People in Gaza with Canadian relatives offered visas, but no guarantee of escape

People in Gaza with Canadian relatives offered visas, but no guarantee of escape
Immigration, Refugees and Citizenship Minister Marc Miller holds a press conference on Parliament Hill in Ottawa on Thursday, Dec. 7, 2023. The National Council of Canadian Muslims says Miller is expected to make an announcement later today about special measures for Canadians with family members trapped in the besieged Gaza Strip. THE CANADIAN PRESS/Sean Kilpatrick

Canadians desperate to bring extended family members in the Gaza Strip to safety will soon be able to apply for temporary visas for their loved ones, but the government can’t guarantee they’ll be able to escape.

Immigration Minister Marc Miller announced the new temporary immigration program Thursday for people in the Gaza Strip who have Canadian relatives, but he underscored the challenges of getting out of the besieged Palestinian territory.

“We will do our utmost to assist but cannot guarantee safe passage,” Miller said at a press conference.

The Rafah border crossing is tightly controlled by Israel and Egypt as part of negotiations mediated by Qatar, and Canada has no say about who crosses the border on a given day. Instead, Canada has provided a list of names for the consideration of foreign authorities.

Miller said he’s had no guarantees from Israel, Hamas or Egypt that extended family members on Canada’s list will be able to leave.

Some 170 Canadians remained trapped as of Dec. 15 and were asking for help to leave, Global Affairs Canada spokesperson Grantly Franklin said in a statement earlier this month.

Miller called the situation in Gaza “unlivable,” and he expects to have a temporary visa program up and running by Jan. 9.

Palestinian Canadian Israa Alsaafin said there’s still a long wait until Jan. 9, and she wants to bring her family to safety as soon as possible.

“Every second that passes, it’s a long time for us,” she said at a press conference hosted by the National Council for Canadian Muslims.

Alsaafin lost her brother on Oct. 13 as he fled his home with his wife and baby. For weeks now, she has been asking the Canadian government to help bring her sister-in-law, nephew and father to safety.

Her nephew, she said, is her responsibility now. “Nobody deserves to live these emotions and feelings.”

Until now, the government has focused on getting some 660 Canadians, permanent residents, and their spouses and children out of the Gaza Strip.

The government will soon start accepting applications for people with extended family connections to Canada, including parents, grandparents, siblings and grandchildren. The spouses and children of those extended family members will also be eligible.

Canada has made exceptions to its strict definition of family since the conflict began and has successfully helped some of those people get out through the Rafah border, the minister said.

People will need their documents in order to leave Gaza, and will undergo additional screening and fingerprinting in Cairo, the minister said.

The Immigration Department said families should start gathering those documents now, including proof of their family relationships.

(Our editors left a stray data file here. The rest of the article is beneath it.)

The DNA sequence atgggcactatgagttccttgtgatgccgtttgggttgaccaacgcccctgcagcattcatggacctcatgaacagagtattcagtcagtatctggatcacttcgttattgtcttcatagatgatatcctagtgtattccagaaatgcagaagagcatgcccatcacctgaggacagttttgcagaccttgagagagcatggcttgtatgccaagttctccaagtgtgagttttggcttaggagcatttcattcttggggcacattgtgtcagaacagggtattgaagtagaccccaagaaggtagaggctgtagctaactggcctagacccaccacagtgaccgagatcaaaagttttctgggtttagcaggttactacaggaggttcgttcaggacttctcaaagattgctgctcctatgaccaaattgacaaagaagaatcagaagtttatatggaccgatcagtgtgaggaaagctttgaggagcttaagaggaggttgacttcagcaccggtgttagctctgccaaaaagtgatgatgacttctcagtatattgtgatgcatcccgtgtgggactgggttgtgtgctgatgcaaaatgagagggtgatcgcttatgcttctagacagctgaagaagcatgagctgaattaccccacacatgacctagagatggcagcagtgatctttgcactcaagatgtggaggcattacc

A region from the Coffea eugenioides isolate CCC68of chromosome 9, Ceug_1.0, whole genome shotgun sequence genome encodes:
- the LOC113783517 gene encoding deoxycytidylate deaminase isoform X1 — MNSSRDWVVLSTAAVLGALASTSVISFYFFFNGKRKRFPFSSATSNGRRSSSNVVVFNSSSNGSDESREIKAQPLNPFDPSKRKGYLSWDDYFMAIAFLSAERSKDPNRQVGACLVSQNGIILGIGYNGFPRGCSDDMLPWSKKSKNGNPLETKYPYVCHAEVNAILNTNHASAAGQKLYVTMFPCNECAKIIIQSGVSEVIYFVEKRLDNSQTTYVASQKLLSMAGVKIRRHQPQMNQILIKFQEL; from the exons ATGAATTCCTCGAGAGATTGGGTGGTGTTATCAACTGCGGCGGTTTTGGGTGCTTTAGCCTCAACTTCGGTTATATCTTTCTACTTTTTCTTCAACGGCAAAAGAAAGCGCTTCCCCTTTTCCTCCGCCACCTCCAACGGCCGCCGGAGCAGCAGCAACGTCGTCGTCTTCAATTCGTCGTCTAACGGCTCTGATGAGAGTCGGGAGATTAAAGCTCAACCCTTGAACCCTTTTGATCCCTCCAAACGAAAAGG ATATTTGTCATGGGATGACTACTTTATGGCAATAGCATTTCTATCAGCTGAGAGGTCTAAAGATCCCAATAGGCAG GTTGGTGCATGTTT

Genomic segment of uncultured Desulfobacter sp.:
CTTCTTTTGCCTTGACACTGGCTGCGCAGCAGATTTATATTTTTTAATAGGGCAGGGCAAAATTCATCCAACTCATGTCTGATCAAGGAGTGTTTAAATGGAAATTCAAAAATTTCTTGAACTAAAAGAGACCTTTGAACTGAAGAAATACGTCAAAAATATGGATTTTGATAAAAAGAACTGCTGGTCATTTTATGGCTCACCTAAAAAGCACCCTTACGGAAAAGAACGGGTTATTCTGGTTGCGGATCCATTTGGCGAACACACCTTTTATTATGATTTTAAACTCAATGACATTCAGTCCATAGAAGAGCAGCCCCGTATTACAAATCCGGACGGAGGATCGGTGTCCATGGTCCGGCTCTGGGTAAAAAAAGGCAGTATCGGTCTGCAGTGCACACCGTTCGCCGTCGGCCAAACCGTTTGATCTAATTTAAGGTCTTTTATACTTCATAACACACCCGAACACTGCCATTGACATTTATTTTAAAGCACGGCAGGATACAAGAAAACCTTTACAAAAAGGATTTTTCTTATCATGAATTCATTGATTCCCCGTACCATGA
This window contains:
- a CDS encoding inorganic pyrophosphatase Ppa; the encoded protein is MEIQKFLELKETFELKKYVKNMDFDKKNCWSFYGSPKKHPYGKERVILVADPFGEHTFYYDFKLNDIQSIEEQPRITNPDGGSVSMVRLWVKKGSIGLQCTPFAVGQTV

Extended family members of Canadians will be offered three-year visas if they meet eligibility and admissibility criteria, Miller said.

He’s not sure how many people will be eligible to come to Canada under the program, but he expects the number will be in the hundreds.

The special immigration measures come after months of pleas from Canadians with extended family members in the war zone, and an appeal from the NDP.

“New Democrats welcome this long overdue announcement,” New Democrat MP Jenny Kwan said in a statement Thursday.

“Families have been waiting for this day for too long.”

Palestinian Canadian Fayza Alashi said she knows many families whose loved ones have been killed in Gaza, but now they’re focused on saving the ones who remain.

Even if it came late, it’s still a “good decision,” she said at the NCCM press conference.

Miller also announced that the spouses and children of Canadian citizens and permanent residents who are already in Canada after fleeing Gaza, the West Bank or Israel since Oct. 7 can apply for a free study or open work permit.

“Israelis and Palestinians already in Canada who feel unsafe returning home at this time will also be eligible for the fee-exempt study or open work permits,” Miller said.

Gaza became a battlefield after Hamas launched an attack on Israel on Oct. 7, killing 1,200 Israeli civilians and military members.

The retaliatory siege, bombardments and ground attacks have left about 20,000 civilians and combatants in Gaza dead, the Palestinian Health Ministry said.

When asked why it has taken the government so long to offer protection to Canadians’ extended families, Prime Minister Justin Trudeau called the situation “extremely difficult.”

Trudeau said ultimately the solution is to ensure the viability of a Palestinian state, living in peace alongside Israel.

“We have an important role to play as well, here in Canada, as a place with a richness of diversity, in bringing people together, to be a part of building that future,” Trudeau said in Toronto on Thursday.

He acknowledged the grief and hurt Canadians are feeling over the conflict in the Middle East.

He called for humanitarian pauses to the violence in Gaza while countries work toward a sustainable ceasefire. But he said a ceasefire would have to be conditional on Hamas laying down arms, releasing Israeli hostages and having no role in the future governance of Gaza.

This report by The Canadian Press was first published Dec. 21, 2023.

— With files from The Associated Press

Laura Osman, The Canadian PressLaura Osman, The Canadian Press

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